Event Date: March through April 2020
List of works, in order of appearance:
1. ELHAM ROKNI
Crossing the Dune, 2010, 05:50 min.
2. GAL LESHEM
Trail, 2018, 03:51 min.
3. JUMAN DARAGHMEH
Endless, 2018, 08:26 min.
4. GAL LESHEM
These Stones, 2018, 12:21 min.
5. YARON ATAR
No Vacance, 2018, 07:02 min.
6. MAYA SAMIRA
Iran, 2013, 14:47 min.
Dead Ends, the latest program of video art at Parallel brings together works that explore the idea of a physical, emotional and/or psychological journey. Be it through the representation of unresolved conflict, the experience of a trip to a specific destination or one that leads to nowhere, or the notion of escaping one’s perceived reality, each piece articulates an expedition of some sort.
ELHAM ROKNI and GAL LESHEM both engage with the idea of Sisyphean effort, an attempt to achieve the impossible, even if the game is rigged from the onset. In ROKNI’s Crossing the Dune, a man attempts to transvers an enormous sandy sandbank on a bike. In order to achieve the absurd task, he uses planks of wood to create a path on which he might be able to cycle. Similarly, LESHEM’s Trail, three women build a bridge made of individual ceramic squares in order to pass a short distance. They then undo their creation when returning to their starting point. While ROKNI depicts an impossible ordeal, LESHEM’s seem pointless and absurd.
JUMAN DARAGHMEH’s Endless depicts the journey of a woman, only seen from her back, as she rapidly moves through a variety of landscapes. The urgency of her movement, the pace of her walk, alludes to the piece second title – Escape – and provides context for her actions.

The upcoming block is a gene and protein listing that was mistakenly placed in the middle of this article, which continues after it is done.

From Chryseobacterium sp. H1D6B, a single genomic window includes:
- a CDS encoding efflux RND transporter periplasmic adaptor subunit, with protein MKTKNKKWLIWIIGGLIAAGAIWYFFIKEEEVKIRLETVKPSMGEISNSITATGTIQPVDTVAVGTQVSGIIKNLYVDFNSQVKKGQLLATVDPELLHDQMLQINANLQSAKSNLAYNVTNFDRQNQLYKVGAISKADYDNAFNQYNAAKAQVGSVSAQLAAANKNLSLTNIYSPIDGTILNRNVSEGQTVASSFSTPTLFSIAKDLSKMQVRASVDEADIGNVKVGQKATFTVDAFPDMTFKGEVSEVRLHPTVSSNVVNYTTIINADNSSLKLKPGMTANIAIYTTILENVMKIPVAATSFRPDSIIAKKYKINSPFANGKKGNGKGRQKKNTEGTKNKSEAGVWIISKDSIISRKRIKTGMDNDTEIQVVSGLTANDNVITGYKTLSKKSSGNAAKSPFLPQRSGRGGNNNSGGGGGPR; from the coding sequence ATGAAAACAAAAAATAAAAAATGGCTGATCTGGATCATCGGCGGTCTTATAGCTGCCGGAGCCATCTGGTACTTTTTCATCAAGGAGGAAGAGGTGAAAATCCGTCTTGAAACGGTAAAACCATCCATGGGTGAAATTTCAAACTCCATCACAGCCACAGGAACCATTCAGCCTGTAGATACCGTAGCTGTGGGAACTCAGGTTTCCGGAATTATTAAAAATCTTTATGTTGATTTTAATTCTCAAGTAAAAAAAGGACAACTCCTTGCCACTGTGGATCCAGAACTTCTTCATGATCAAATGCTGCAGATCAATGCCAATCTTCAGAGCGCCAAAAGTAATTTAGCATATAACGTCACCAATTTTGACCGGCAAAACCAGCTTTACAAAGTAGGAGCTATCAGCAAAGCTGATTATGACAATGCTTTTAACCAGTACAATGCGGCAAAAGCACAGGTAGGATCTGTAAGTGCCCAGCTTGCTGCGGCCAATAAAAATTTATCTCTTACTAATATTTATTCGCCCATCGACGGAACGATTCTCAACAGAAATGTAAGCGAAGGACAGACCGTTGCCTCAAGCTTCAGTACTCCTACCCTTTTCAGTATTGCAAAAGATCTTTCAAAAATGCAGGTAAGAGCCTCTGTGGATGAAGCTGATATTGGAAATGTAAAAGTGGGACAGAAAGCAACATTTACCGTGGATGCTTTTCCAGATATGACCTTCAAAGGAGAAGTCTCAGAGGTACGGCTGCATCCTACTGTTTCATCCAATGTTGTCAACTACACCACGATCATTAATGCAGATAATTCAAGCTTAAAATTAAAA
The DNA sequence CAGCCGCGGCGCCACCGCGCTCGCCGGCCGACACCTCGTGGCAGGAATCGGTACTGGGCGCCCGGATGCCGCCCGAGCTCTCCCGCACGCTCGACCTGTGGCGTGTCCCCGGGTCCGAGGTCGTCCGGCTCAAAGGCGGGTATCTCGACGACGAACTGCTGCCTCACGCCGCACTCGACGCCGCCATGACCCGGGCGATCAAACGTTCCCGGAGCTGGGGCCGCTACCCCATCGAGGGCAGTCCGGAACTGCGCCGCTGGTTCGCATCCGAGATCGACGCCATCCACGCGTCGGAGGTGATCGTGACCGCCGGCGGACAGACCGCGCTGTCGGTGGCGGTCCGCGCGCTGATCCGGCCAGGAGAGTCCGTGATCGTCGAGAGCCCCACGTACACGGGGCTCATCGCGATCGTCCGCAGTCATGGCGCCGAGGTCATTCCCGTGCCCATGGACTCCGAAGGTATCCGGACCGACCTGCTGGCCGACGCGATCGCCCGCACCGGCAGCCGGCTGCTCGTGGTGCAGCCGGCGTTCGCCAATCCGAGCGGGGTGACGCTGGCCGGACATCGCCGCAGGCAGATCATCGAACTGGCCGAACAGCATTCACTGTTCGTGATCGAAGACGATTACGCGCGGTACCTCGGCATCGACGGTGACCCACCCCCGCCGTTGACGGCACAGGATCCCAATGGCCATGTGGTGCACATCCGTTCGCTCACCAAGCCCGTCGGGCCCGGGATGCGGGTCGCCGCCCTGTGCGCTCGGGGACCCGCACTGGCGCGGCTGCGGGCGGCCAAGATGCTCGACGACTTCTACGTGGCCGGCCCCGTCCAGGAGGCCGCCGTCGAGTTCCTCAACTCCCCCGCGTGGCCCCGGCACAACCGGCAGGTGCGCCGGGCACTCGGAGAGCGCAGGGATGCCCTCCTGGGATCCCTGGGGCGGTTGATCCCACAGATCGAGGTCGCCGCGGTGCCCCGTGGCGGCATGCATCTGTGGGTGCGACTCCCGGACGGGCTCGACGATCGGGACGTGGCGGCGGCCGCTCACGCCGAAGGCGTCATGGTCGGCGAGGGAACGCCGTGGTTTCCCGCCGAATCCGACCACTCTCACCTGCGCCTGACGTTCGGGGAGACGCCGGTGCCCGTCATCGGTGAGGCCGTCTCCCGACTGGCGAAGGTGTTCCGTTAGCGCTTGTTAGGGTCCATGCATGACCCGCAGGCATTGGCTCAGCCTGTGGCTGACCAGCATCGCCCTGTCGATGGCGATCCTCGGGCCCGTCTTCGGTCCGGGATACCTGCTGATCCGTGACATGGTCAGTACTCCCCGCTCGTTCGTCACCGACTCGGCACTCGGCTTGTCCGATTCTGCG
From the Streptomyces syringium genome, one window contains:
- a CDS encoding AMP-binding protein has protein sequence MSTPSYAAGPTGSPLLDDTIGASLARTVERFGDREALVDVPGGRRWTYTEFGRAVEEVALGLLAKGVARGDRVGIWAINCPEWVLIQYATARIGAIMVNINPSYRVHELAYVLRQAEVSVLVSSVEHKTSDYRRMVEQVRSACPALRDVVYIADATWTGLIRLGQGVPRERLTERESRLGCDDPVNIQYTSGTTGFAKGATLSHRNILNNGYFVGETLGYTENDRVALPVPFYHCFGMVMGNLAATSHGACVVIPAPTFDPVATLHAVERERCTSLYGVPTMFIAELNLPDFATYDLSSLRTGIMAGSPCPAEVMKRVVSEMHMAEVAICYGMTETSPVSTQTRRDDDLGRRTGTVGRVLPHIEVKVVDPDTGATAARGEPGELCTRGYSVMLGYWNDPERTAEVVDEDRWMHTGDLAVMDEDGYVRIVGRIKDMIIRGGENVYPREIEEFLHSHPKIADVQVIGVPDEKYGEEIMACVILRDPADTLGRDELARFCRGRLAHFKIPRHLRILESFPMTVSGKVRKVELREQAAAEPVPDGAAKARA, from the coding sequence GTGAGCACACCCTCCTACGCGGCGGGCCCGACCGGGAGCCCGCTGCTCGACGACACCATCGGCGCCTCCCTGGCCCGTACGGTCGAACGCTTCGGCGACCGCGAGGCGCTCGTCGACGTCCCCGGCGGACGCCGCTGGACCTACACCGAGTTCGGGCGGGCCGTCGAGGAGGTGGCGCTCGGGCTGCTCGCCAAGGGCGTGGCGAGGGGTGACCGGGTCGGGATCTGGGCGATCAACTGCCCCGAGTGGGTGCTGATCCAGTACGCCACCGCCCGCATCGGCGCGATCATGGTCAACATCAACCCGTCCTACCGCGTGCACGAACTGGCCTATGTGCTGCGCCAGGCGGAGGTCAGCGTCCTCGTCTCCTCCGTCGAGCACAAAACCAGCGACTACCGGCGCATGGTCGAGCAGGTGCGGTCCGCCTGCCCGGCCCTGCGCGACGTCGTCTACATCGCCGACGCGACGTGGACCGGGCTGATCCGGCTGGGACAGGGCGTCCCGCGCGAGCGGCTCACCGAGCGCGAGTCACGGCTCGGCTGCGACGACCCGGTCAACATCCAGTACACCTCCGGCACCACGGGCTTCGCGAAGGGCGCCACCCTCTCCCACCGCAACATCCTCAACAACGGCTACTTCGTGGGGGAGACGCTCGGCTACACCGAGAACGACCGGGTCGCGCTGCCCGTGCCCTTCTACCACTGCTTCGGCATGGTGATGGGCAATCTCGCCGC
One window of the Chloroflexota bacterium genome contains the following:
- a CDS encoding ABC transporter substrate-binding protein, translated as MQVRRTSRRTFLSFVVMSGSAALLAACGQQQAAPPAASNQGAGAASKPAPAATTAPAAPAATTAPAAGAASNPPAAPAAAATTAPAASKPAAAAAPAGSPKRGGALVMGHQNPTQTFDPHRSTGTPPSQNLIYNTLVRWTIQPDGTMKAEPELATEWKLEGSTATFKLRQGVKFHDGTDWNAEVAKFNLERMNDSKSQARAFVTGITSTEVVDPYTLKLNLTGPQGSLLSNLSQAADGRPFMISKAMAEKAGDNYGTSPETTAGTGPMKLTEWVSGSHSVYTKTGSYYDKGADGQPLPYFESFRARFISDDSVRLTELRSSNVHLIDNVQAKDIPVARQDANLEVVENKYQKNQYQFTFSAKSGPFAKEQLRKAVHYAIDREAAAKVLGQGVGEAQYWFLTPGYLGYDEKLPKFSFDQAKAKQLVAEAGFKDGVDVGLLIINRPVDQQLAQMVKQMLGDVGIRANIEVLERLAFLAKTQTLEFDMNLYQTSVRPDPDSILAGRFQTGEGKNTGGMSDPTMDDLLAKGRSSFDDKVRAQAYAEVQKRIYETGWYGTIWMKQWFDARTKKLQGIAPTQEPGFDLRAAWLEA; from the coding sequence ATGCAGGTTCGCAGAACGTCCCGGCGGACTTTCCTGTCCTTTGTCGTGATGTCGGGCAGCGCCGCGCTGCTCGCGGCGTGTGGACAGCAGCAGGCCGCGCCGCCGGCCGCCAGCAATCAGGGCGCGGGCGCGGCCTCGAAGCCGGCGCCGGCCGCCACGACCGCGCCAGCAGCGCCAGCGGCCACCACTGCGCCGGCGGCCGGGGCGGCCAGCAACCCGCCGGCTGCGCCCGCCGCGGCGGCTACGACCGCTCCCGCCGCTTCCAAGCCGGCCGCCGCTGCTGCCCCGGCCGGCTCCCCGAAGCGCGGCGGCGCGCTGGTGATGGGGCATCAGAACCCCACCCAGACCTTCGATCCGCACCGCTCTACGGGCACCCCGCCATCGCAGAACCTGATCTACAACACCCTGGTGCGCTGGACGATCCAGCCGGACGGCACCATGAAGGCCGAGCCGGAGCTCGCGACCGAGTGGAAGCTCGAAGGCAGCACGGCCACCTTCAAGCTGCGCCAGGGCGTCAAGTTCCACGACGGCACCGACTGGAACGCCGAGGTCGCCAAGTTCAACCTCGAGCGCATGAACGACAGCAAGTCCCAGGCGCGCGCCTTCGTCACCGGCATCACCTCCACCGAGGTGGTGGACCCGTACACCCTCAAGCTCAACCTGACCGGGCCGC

These Stones by GAL LESHEM recounts stories of things and places past and of a lost world whose echoes only exist in the minds of those inhabited it. It is a symbolic journey via storytelling, which is visually supplemented by sculptural monuments juxtaposed with rocks being made and unmade into temporary structures.
In No Vacance, YARON ATAR depicts the simultaneous journey of two drivers. The first is standing still at an intersection, while the other speeds up in a similar landscape. The editing technique –the fast-paced transition from one to the other– suggests that they are on a collision course, and indeed the work ends when the speeding car crashes into the idling one, so that it is perfectly nestled in its rear.
MAYA SAMIRA’s piece shows two women of similar built and appearance as they push one another, an action which, despite their full exertion of power, maintains the two in their position. The title of the piece, Iran–Israel, takes this physical exercise into the realm of politics as the artist makes a commentary on the current state of affairs in the Middle East, suggesting that countries use their full force of intimidation to hold the other at bay, a level of force leads to a dead end.